Good news: Interior all set to fast-track solar projects on public lands

posted at 11:31 am on October 13, 2012 by Erika Johnsen

Well, that’s a relief! Even while the Obama administration continues to dither about finishing those environmental reviews on ostensible-but-still-elusive proof of groundwater contamination from fracking,; and continues to deny oil and gas companies access to America’s own wildly abundant resources; and owns over a third of the United States’ surface area which puts the land to less productive uses than private property owners and businesses could and more often than not engenders environmental degradation while costing American taxpayers a heap; at least we can take a small bit of comfort in knowing that the Department of Interior, in what I’m sure is their completely dispassionate and enlightened wisdom, has recently expended their bureaucratic energies on finalizing a program to quickly review-and-greenlight solar energy projects on public lands across the Western states. From The Hill:

The Interior Department set aside about 285,000 acres for commercial-scale solar in Arizona, California, Colorado, Nevada, New Mexico and Utah. The federal government will offer incentives for development, help facilitate access to existing or planned electric infrastructure and ease the permitting process in the 17 zones.

“Energy from sources like wind and solar have doubled since the president took office, and with today’s milestone, we are laying a sustainable foundation to keep expanding our nation’s domestic energy resources,” Interior Secretary Ken Salazar said. …

The development program approved Friday cuts some up-front costs for developers, as the federal government already has performed National Environmental Policy Act assessments for the sites.

Did you catch those bits about “offering incentives,” “helping to facilitate,” “ease the permitting process,” and “already performed assessments”? Yes, most generous and munificent of the Interior Department to spend OUR money that way, isn’t it?

Who cares that the government’s dabbling in solar and green energy has produced myriad failures at taxpayer expense; that even some environmentalist groups think this could be a bad idea that will mess up pristine and fragile areas and actually cause a greater carbon release that it purports to save; and that solar power has demonstrated no real propensity to cheaply and efficiently provide mass energy while fitting into our infrastructure.

Oh, but here’s the best part:

The administration fired the most recent volley Wednesday by affirming tariffs on Chinese imports. The Commerce Department determined Chinese solar panels were sold below fair value and that its solar businesses unfairly received direct government support.

Yes, you read that correctly — even with all of the many types of subsidies and special government treatment the solar industry receives, they still can’t compete, so the government affords the domestic industry protectionist tariffs… purportedly because China gives its own industry unfair government help.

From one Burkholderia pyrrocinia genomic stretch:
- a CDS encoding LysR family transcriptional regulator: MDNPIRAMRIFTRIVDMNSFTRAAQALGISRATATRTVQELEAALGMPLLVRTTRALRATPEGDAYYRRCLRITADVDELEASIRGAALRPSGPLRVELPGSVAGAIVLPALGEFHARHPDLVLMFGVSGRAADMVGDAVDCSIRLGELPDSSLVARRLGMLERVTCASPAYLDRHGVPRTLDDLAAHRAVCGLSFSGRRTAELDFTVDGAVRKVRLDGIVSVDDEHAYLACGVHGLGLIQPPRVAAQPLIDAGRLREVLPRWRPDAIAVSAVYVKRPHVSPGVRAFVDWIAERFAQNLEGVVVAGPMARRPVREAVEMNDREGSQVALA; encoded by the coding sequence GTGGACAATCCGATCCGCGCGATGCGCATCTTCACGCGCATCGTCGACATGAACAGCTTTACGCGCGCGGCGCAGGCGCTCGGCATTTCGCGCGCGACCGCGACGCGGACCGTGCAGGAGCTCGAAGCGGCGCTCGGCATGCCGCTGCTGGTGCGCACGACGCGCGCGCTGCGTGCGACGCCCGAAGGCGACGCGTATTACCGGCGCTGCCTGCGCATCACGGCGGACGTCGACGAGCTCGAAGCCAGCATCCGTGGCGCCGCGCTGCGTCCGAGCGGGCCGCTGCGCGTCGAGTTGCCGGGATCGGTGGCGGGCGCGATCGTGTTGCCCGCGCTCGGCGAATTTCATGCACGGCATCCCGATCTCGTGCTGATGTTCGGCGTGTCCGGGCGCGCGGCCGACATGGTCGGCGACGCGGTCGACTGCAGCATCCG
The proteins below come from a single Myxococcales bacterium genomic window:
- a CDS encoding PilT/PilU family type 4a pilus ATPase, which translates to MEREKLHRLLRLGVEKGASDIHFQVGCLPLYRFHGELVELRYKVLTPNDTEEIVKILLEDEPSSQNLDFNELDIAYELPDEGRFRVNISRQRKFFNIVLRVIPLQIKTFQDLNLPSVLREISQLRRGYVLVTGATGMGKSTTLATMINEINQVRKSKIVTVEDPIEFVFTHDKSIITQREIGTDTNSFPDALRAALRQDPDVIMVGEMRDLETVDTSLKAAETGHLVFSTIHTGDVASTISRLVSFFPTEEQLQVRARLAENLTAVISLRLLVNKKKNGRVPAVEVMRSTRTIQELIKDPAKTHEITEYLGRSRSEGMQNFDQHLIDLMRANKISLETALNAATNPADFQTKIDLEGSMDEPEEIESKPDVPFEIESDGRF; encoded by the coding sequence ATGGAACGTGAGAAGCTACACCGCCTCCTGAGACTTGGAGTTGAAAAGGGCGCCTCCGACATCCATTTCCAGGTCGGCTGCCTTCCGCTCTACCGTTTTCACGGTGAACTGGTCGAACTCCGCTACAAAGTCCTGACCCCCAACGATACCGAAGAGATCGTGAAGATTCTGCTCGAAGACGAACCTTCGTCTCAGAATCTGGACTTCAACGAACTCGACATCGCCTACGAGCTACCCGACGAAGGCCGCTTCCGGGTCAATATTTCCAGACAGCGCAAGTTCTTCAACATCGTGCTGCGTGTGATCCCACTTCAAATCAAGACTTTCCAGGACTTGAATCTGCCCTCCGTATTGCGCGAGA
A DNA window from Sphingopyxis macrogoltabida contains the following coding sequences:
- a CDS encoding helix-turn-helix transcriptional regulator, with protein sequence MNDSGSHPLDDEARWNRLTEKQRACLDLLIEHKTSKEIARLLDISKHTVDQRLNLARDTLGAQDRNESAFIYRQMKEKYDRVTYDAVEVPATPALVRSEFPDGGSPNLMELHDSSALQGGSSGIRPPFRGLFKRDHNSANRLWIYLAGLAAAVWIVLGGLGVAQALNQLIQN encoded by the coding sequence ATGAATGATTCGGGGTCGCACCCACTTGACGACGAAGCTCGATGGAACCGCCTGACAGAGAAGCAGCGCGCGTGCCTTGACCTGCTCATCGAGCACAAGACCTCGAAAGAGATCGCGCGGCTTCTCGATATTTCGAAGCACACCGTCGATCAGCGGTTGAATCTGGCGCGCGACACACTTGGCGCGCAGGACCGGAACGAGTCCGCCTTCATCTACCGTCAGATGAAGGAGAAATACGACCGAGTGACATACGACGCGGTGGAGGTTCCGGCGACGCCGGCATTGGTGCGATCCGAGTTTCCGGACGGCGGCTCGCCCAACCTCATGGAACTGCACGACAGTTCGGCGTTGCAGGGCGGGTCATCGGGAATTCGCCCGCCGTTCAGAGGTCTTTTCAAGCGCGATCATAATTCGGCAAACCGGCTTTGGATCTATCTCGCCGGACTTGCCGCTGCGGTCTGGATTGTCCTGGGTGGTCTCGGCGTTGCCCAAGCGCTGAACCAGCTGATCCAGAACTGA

Is this real life?


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May they all spontaneously combut, for stupidity and charlatanry.

Schadenfreude on October 13, 2012 at 11:33 AM

combust

Schadenfreude on October 13, 2012 at 11:34 AM

Got to get as much money into their cronies pockets as fast as they can. Their gravy train is coming to a stop in 2 1/2 months.

Flange on October 13, 2012 at 11:34 AM

You know I’m not really a violent person, but every time I see a picture of that sniveling liberal Salazar wearing a cowboy hat I want to slap it off his head. Is it just me?

Certif on October 13, 2012 at 11:37 AM

Is this real life?

It’s an Obamination.

the_nile on October 13, 2012 at 11:37 AM

Just one more thing for R/R to take a giant $hit on next year.

BigWyo on October 13, 2012 at 11:37 AM

Ok.. the enviro lobby whines that building roads and putting oil rigs on public land is too destructive and bothers the squirrels…

is ok with this?

The same access roads, and solar farms which will eat up hundreds of acres disrupting the same squirrels favorite nut picking grounds?

So tearing up small tiny parcels of land to gather oil is evil..

but tearing up 285,000 acres for solar is not?

-

-

Liberals are halfwits..

mark81150 on October 13, 2012 at 11:38 AM

Fare thee well, Mojave Desert Tortoise. 90′s style environmentalism is well and truly dead, sacrificed on the altar of the Climate Change industry.

Rich white men grabbing fistfuls of government money are now more sympathetic figures to the green left than actual endangered species.

joewm315 on October 13, 2012 at 11:38 AM

OT – Obama’s America

Schadenfreude on October 13, 2012 at 11:39 AM

You can’t make this stuff up. Truth is, indeed, stranger than fiction.

College Prof on October 13, 2012 at 11:40 AM

As Ron White has observed, “Ya can’t fix stupid!”

GarandFan on October 13, 2012 at 11:41 AM

You know I’m not really a violent person, but every time I see a picture of that sniveling liberal Salazar wearing a cowboy hat I want to slap it off his head. Is it just me?